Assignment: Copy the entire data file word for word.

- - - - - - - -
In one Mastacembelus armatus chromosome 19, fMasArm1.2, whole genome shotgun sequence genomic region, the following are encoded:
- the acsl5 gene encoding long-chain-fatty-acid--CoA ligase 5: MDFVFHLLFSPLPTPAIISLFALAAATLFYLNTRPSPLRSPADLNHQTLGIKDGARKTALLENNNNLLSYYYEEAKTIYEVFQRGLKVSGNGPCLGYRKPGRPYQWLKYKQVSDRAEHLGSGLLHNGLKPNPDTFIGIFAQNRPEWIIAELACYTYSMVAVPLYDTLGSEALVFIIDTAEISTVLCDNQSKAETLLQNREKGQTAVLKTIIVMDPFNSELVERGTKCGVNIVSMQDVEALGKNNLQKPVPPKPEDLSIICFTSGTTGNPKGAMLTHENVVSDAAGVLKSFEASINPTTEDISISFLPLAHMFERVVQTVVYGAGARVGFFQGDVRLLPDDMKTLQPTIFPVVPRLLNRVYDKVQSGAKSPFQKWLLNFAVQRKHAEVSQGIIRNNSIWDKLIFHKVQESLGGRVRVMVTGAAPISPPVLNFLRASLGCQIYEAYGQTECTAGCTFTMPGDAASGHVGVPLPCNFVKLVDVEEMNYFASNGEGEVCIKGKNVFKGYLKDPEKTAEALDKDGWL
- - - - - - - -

In one Mastacembelus armatus chromosome 19, fMasArm1.2, whole genome shotgun sequence genomic region, the following are encoded:
- the acsl5 gene encoding long-chain-fatty-acid--CoA ligase 5: MDFVFHLLFSPLPTPAIISLFALAAATLFYLNTRPSPLRSPADLNHQTLGIKDGARKTALLENNNNLLSYYYEEAKTIYEVFQRGLKVSGNGPCLGYRKPGRPYQWLKYKQVSDRAEHLGSGLLHNGLKPNPDTFIGIFAQNRPEWIIAELACYTYSMVAVPLYDTLGSEALVFIIDTAEISTVLCDNQSKAETLLQNREKGQTAVLKTIIVMDPFNSELVERGTKCGVNIVSMQDVEALGKNNLQKPVPPKPEDLSIICFTSGTTGNPKGAMLTHENVVSDAAGVLKSFEASINPTTEDISISFLPLAHMFERVVQTVVYGAGARVGFFQGDVRLLPDDMKTLQPTIFPVVPRLLNRVYDKVQSGAKSPFQKWLLNFAVQRKHAEVSQGIIRNNSIWDKLIFHKVQESLGGRVRVMVTGAAPISPPVLNFLRASLGCQIYEAYGQTECTAGCTFTMPGDAASGHVGVPLPCNFVKLVDVEEMNYFASNGEGEVCIKGKNVFKGYLKDPEKTAEALDKDGWL